Gaynes' most recognized roles in cinema were, arguably, that of Commandant Eric Lassard in the Police Academy series and the comedy film Tootsie. To television fans, he is perhaps best remembered as the curmudgeonly but lovable foster parent Henry Warnimont on the NBC series Punky Brewster; as high-powered theatrical producer Arthur Feldman on The Days and Nights of Molly Dodd, in which Gaynes' real-life wife, Allyn Ann McLerie, co-starred as his love interest; and as Frank Smith, the mob boss brought down by Luke Spencer (Anthony Geary) on the soap opera General Hospital.
Gaynes died at his home in North Bend, Washington on 15 February 2016. He was 98 years old.
Daniel "Dan" Gerson (August 1, 1966 – February 6, 2016) was an American screenwriter best-known for his work with Pixar and Walt Disney Animation Studios. He co-wrote the screenplays of Monsters, Inc., Monsters University and Big Hero 6; the latter two with his regular writing partner Robert L. Baird. At the time of his death, it was reported that he would be a co-writer of the upcoming Cars 3, again with Baird.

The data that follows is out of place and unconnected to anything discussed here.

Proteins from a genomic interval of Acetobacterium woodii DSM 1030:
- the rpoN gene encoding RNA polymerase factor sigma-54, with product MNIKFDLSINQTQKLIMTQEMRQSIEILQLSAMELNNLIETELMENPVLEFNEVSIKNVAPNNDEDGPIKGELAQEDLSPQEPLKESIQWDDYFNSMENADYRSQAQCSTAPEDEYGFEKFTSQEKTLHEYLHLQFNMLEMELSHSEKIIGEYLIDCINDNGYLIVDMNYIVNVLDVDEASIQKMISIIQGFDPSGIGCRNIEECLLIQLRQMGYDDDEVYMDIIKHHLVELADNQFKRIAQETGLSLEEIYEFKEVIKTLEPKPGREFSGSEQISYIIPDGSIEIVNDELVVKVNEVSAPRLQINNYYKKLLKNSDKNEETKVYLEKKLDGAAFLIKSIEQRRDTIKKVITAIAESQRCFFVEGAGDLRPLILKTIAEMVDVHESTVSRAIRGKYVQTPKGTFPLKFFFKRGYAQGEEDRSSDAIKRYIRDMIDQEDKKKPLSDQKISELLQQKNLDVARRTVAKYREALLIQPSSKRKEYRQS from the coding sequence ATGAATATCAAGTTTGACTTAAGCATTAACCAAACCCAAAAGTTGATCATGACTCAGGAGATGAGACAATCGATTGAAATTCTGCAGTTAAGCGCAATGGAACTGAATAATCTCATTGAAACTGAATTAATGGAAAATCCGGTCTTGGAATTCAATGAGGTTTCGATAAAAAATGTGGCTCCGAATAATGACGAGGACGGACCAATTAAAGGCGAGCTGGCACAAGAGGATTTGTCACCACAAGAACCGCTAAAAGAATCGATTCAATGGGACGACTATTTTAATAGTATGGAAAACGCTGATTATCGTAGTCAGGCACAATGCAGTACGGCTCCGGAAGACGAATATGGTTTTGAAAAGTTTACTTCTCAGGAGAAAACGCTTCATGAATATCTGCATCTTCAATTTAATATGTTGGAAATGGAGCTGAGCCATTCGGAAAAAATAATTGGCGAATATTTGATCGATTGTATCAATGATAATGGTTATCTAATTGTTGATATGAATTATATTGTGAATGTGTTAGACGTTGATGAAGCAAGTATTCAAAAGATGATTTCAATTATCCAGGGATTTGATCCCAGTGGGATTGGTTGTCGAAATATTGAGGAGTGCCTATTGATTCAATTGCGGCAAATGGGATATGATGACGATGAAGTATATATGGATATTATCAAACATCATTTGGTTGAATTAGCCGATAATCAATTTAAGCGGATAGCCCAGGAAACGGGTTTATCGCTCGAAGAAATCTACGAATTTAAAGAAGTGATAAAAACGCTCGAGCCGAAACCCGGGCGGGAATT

Gerson was also a member of the Pixar and Disney writing teams, and contributed material to Chicken Little, Curious George, Cars, Meet the Robinsons, Up, Inside Out and Zootopia, as well as television shows including Misguided Angeles, Big Wolf on Campus and Something So Right. Of the films he wrote, Big Hero 6 won the Academy Award for best animated film, for which Monsters, Inc was also nominated. Big Hero 6 was also the highest-grossing animated film of 2014. He also won a BAFTA award.
Gerson died in Los Angeles at the age of 49 on February 6, 2016, due to brain cancer. He was survived by his parents, wife and children, and his sister.
Joe Dowell (January 23, 1940 – February 4, 2016) was an American pop singer.